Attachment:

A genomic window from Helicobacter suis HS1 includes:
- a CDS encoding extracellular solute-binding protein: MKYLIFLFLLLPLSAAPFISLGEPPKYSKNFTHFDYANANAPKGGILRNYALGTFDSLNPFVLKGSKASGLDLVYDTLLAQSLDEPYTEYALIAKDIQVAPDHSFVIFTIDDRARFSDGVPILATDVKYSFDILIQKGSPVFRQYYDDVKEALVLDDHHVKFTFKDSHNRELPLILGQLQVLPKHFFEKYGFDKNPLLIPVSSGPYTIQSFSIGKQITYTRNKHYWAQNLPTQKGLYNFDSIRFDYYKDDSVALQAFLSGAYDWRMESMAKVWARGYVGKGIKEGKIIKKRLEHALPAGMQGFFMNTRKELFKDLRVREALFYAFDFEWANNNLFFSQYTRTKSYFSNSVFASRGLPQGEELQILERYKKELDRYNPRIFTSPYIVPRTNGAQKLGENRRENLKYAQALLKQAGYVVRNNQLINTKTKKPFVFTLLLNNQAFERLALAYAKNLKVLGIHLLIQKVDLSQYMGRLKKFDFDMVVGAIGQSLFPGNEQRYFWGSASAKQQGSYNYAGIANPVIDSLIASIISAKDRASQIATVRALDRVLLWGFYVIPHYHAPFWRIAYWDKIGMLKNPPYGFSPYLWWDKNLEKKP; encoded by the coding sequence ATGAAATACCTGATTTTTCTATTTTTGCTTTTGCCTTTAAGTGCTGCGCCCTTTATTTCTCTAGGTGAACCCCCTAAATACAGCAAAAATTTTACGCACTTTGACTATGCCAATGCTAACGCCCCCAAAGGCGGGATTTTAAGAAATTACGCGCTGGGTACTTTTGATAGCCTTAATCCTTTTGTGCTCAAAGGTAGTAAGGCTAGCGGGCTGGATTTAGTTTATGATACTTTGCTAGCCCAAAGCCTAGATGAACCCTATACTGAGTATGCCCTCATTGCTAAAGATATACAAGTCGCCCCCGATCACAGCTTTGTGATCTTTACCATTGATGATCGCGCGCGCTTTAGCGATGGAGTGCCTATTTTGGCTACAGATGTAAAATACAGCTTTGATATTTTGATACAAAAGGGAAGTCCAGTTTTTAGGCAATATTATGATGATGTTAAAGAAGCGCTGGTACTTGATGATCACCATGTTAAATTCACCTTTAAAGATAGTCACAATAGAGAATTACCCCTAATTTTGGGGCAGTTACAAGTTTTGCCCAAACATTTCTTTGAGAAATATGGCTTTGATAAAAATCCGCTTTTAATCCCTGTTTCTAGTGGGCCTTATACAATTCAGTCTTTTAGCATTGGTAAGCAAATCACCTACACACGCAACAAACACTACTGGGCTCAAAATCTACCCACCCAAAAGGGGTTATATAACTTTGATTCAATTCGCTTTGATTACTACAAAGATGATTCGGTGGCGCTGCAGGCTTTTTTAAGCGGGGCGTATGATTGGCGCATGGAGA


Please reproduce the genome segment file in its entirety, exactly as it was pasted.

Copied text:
A genomic window from Helicobacter suis HS1 includes:
- a CDS encoding extracellular solute-binding protein: MKYLIFLFLLLPLSAAPFISLGEPPKYSKNFTHFDYANANAPKGGILRNYALGTFDSLNPFVLKGSKASGLDLVYDTLLAQSLDEPYTEYALIAKDIQVAPDHSFVIFTIDDRARFSDGVPILATDVKYSFDILIQKGSPVFRQYYDDVKEALVLDDHHVKFTFKDSHNRELPLILGQLQVLPKHFFEKYGFDKNPLLIPVSSGPYTIQSFSIGKQITYTRNKHYWAQNLPTQKGLYNFDSIRFDYYKDDSVALQAFLSGAYDWRMESMAKVWARGYVGKGIKEGKIIKKRLEHALPAGMQGFFMNTRKELFKDLRVREALFYAFDFEWANNNLFFSQYTRTKSYFSNSVFASRGLPQGEELQILERYKKELDRYNPRIFTSPYIVPRTNGAQKLGENRRENLKYAQALLKQAGYVVRNNQLINTKTKKPFVFTLLLNNQAFERLALAYAKNLKVLGIHLLIQKVDLSQYMGRLKKFDFDMVVGAIGQSLFPGNEQRYFWGSASAKQQGSYNYAGIANPVIDSLIASIISAKDRASQIATVRALDRVLLWGFYVIPHYHAPFWRIAYWDKIGMLKNPPYGFSPYLWWDKNLEKKP; encoded by the coding sequence ATGAAATACCTGATTTTTCTATTTTTGCTTTTGCCTTTAAGTGCTGCGCCCTTTATTTCTCTAGGTGAACCCCCTAAATACAGCAAAAATTTTACGCACTTTGACTATGCCAATGCTAACGCCCCCAAAGGCGGGATTTTAAGAAATTACGCGCTGGGTACTTTTGATAGCCTTAATCCTTTTGTGCTCAAAGGTAGTAAGGCTAGCGGGCTGGATTTAGTTTATGATACTTTGCTAGCCCAAAGCCTAGATGAACCCTATACTGAGTATGCCCTCATTGCTAAAGATATACAAGTCGCCCCCGATCACAGCTTTGTGATCTTTACCATTGATGATCGCGCGCGCTTTAGCGATGGAGTGCCTATTTTGGCTACAGATGTAAAATACAGCTTTGATATTTTGATACAAAAGGGAAGTCCAGTTTTTAGGCAATATTATGATGATGTTAAAGAAGCGCTGGTACTTGATGATCACCATGTTAAATTCACCTTTAAAGATAGTCACAATAGAGAATTACCCCTAATTTTGGGGCAGTTACAAGTTTTGCCCAAACATTTCTTTGAGAAATATGGCTTTGATAAAAATCCGCTTTTAATCCCTGTTTCTAGTGGGCCTTATACAATTCAGTCTTTTAGCATTGGTAAGCAAATCACCTACACACGCAACAAACACTACTGGGCTCAAAATCTACCCACCCAAAAGGGGTTATATAACTTTGATTCAATTCGCTTTGATTACTACAAAGATGATTCGGTGGCGCTGCAGGCTTTTTTAAGCGGGGCGTATGATTGGCGCATGGAGA